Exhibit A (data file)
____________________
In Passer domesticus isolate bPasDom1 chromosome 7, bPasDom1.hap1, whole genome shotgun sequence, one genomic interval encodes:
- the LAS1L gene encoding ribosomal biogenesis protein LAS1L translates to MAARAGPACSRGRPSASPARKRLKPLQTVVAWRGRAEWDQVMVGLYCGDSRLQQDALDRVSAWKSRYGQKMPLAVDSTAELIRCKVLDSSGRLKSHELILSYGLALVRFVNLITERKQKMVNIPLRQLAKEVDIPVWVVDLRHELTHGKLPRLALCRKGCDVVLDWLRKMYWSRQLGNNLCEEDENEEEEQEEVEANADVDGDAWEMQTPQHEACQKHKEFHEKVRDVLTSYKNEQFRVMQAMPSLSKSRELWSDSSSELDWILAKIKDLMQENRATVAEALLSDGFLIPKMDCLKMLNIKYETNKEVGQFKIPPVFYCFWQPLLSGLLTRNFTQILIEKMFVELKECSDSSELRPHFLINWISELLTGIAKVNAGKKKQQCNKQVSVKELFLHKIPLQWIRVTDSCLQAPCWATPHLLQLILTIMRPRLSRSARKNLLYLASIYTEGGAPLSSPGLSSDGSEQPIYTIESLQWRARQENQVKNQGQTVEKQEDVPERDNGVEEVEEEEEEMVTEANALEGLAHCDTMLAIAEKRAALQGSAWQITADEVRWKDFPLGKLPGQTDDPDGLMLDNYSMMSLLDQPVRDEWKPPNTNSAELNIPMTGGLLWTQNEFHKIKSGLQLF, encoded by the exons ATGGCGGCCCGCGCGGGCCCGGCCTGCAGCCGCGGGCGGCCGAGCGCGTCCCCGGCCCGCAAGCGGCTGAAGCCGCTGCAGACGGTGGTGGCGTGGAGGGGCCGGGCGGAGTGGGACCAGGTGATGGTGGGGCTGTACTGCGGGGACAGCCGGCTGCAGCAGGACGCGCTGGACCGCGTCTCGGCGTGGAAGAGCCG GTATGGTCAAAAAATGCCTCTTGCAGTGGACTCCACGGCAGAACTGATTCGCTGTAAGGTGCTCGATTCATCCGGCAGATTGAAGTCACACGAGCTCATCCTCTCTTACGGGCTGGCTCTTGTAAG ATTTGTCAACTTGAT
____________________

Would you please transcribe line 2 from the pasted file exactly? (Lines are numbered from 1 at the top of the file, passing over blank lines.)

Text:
- the LAS1L gene encoding ribosomal biogenesis protein LAS1L translates to MAARAGPACSRGRPSASPARKRLKPLQTVVAWRGRAEWDQVMVGLYCGDSRLQQDALDRVSAWKSRYGQKMPLAVDSTAELIRCKVLDSSGRLKSHELILSYGLALVRFVNLITERKQKMVNIPLRQLAKEVDIPVWVVDLRHELTHGKLPRLALCRKGCDVVLDWLRKMYWSRQLGNNLCEEDENEEEEQEEVEANADVDGDAWEMQTPQHEACQKHKEFHEKVRDVLTSYKNEQFRVMQAMPSLSKSRELWSDSSSELDWILAKIKDLMQENRATVAEALLSDGFLIPKMDCLKMLNIKYETNKEVGQFKIPPVFYCFWQPLLSGLLTRNFTQILIEKMFVELKECSDSSELRPHFLINWISELLTGIAKVNAGKKKQQCNKQVSVKELFLHKIPLQWIRVTDSCLQAPCWATPHLLQLILTIMRPRLSRSARKNLLYLASIYTEGGAPLSSPGLSSDGSEQPIYTIESLQWRARQENQVKNQGQTVEKQEDVPERDNGVEEVEEEEEEMVTEANALEGLAHCDTMLAIAEKRAALQGSAWQITADEVRWKDFPLGKLPGQTDDPDGLMLDNYSMMSLLDQPVRDEWKPPNTNSAELNIPMTGGLLWTQNEFHKIKSGLQLF, encoded by the exons ATGGCGGCCCGCGCGGGCCCGGCCTGCAGCCGCGGGCGGCCGAGCGCGTCCCCGGCCCGCAAGCGGCTGAAGCCGCTGCAGACGGTGGTGGCGTGGAGGGGCCGGGCGGAGTGGGACCAGGTGATGGTGGGGCTGTACTGCGGGGACAGCCGGCTGCAGCAGGACGCGCTGGACCGCGTCTCGGCGTGGAAGAGCCG GTATGGTCAAAAAATGCCTCTTGCAGTGGACTCCACGGCAGAACTGATTCGCTGTAAGGTGCTCGATTCATCCGGCAGATTGAAGTCACACGAGCTCATCCTCTCTTACGGGCTGGCTCTTGTAAG ATTTGTCAACTTGAT